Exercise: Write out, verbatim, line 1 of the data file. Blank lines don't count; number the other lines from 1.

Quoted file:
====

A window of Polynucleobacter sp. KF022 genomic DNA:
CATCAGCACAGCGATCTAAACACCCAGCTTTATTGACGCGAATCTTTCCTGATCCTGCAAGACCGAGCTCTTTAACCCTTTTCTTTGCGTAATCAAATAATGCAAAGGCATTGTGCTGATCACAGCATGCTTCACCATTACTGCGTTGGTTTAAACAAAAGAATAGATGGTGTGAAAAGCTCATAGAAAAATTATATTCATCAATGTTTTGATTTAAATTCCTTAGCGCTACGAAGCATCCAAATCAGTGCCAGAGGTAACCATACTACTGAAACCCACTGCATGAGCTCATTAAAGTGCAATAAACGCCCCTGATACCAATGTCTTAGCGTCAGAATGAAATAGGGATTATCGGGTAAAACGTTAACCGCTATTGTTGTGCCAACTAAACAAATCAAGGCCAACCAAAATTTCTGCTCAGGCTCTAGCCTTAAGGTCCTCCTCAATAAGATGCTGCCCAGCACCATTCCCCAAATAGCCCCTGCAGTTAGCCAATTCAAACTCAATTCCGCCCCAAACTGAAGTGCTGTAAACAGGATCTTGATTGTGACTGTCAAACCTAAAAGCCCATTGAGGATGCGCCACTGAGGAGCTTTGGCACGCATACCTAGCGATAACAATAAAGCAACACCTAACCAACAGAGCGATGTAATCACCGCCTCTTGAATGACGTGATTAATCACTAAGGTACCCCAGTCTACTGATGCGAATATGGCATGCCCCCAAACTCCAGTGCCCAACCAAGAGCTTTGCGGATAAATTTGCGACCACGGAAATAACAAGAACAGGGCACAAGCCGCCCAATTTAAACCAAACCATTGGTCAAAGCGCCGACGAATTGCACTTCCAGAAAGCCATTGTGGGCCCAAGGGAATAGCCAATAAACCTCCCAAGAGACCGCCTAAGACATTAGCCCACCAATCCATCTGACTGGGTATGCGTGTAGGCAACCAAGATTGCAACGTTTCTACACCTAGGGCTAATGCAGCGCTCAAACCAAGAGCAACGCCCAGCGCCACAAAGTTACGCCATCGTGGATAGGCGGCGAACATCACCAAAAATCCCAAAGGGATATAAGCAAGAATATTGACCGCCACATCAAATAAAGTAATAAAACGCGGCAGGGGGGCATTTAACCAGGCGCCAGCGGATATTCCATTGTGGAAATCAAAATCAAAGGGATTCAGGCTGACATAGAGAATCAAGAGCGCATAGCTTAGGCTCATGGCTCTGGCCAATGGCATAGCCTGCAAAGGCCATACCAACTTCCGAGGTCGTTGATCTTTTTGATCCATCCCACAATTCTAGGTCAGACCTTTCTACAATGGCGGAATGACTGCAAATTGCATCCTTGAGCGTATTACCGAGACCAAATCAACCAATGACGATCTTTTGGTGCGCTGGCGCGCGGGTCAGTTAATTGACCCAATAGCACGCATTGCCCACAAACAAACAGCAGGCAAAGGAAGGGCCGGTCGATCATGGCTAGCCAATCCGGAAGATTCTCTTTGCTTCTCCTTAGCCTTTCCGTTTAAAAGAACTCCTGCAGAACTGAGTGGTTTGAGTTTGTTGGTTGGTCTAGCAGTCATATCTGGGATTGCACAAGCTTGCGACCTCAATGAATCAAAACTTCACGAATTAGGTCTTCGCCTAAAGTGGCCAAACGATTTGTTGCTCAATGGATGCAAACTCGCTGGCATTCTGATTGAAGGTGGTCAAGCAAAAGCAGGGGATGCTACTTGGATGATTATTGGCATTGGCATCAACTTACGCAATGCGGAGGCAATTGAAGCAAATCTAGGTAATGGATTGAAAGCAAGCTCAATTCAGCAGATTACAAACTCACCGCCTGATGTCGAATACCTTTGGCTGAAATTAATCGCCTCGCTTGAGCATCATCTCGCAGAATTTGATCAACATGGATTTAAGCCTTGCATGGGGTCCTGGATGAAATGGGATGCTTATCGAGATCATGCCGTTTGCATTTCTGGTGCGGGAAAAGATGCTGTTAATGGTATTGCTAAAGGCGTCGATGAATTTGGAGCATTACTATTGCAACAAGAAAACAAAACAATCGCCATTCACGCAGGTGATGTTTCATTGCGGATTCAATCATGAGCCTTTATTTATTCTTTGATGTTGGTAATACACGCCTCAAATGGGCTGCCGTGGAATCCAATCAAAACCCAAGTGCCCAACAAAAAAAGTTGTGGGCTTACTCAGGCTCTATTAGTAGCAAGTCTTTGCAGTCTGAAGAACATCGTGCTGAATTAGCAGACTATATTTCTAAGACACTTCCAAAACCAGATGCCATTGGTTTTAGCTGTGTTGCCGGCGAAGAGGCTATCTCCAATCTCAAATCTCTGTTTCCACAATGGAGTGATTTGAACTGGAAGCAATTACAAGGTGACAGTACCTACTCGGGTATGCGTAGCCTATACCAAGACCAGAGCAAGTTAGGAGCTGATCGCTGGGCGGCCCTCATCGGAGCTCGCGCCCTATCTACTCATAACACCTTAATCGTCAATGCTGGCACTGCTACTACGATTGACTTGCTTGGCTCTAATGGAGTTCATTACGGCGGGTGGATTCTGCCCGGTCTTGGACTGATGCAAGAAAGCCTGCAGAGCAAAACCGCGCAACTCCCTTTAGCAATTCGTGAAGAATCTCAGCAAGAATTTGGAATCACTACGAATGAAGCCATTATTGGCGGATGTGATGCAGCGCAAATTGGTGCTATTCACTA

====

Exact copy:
A window of Polynucleobacter sp. KF022 genomic DNA: